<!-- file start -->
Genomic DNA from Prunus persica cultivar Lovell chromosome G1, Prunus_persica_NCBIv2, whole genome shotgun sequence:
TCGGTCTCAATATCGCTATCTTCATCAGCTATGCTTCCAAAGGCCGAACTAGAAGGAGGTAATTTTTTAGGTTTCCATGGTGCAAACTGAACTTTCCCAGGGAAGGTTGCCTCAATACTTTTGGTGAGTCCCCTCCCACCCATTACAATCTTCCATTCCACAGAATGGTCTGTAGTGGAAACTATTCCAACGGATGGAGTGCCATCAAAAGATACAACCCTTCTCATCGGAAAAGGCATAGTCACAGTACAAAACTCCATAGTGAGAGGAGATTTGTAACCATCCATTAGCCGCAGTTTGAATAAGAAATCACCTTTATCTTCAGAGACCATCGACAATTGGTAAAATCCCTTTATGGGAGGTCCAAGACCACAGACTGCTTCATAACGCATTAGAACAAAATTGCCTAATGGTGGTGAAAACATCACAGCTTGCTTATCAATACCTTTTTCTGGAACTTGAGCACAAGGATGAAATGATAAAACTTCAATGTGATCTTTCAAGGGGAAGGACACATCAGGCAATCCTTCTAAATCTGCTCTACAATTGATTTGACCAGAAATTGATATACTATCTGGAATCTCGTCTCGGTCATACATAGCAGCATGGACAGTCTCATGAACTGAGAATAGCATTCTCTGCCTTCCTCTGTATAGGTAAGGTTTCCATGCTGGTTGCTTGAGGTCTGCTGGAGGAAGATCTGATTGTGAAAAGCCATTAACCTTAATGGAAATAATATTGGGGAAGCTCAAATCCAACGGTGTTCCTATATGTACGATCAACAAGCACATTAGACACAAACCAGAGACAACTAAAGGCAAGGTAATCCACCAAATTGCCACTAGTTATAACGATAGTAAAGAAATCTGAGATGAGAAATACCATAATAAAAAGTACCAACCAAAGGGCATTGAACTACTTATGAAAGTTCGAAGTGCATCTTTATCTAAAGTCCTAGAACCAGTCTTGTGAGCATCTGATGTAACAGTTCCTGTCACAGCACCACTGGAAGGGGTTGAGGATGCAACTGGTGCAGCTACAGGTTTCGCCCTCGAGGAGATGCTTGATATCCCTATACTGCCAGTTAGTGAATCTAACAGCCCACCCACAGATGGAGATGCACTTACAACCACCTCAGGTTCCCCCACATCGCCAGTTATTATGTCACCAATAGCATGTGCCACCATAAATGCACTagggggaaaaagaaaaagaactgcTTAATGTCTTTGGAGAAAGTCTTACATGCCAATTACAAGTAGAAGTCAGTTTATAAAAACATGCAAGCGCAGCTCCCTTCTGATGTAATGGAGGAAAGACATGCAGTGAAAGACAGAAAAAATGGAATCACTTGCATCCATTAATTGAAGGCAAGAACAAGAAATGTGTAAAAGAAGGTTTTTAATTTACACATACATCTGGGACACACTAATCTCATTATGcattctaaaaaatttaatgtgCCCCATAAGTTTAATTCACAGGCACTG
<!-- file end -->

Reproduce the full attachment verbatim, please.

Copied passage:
Genomic DNA from Prunus persica cultivar Lovell chromosome G1, Prunus_persica_NCBIv2, whole genome shotgun sequence:
TCGGTCTCAATATCGCTATCTTCATCAGCTATGCTTCCAAAGGCCGAACTAGAAGGAGGTAATTTTTTAGGTTTCCATGGTGCAAACTGAACTTTCCCAGGGAAGGTTGCCTCAATACTTTTGGTGAGTCCCCTCCCACCCATTACAATCTTCCATTCCACAGAATGGTCTGTAGTGGAAACTATTCCAACGGATGGAGTGCCATCAAAAGATACAACCCTTCTCATCGGAAAAGGCATAGTCACAGTACAAAACTCCATAGTGAGAGGAGATTTGTAACCATCCATTAGCCGCAGTTTGAATAAGAAATCACCTTTATCTTCAGAGACCATCGACAATTGGTAAAATCCCTTTATGGGAGGTCCAAGACCACAGACTGCTTCATAACGCATTAGAACAAAATTGCCTAATGGTGGTGAAAACATCACAGCTTGCTTATCAATACCTTTTTCTGGAACTTGAGCACAAGGATGAAATGATAAAACTTCAATGTGATCTTTCAAGGGGAAGGACACATCAGGCAATCCTTCTAAATCTGCTCTACAATTGATTTGACCAGAAATTGATATACTATCTGGAATCTCGTCTCGGTCATACATAGCAGCATGGACAGTCTCATGAACTGAGAATAGCATTCTCTGCCTTCCTCTGTATAGGTAAGGTTTCCATGCTGGTTGCTTGAGGTCTGCTGGAGGAAGATCTGATTGTGAAAAGCCATTAACCTTAATGGAAATAATATTGGGGAAGCTCAAATCCAACGGTGTTCCTATATGTACGATCAACAAGCACATTAGACACAAACCAGAGACAACTAAAGGCAAGGTAATCCACCAAATTGCCACTAGTTATAACGATAGTAAAGAAATCTGAGATGAGAAATACCATAATAAAAAGTACCAACCAAAGGGCATTGAACTACTTATGAAAGTTCGAAGTGCATCTTTATCTAAAGTCCTAGAACCAGTCTTGTGAGCATCTGATGTAACAGTTCCTGTCACAGCACCACTGGAAGGGGTTGAGGATGCAACTGGTGCAGCTACAGGTTTCGCCCTCGAGGAGATGCTTGATATCCCTATACTGCCAGTTAGTGAATCTAACAGCCCACCCACAGATGGAGATGCACTTACAACCACCTCAGGTTCCCCCACATCGCCAGTTATTATGTCACCAATAGCATGTGCCACCATAAATGCACTagggggaaaaagaaaaagaactgcTTAATGTCTTTGGAGAAAGTCTTACATGCCAATTACAAGTAGAAGTCAGTTTATAAAAACATGCAAGCGCAGCTCCCTTCTGATGTAATGGAGGAAAGACATGCAGTGAAAGACAGAAAAAATGGAATCACTTGCATCCATTAATTGAAGGCAAGAACAAGAAATGTGTAAAAGAAGGTTTTTAATTTACACATACATCTGGGACACACTAATCTCATTATGcattctaaaaaatttaatgtgCCCCATAAGTTTAATTCACAGGCACTG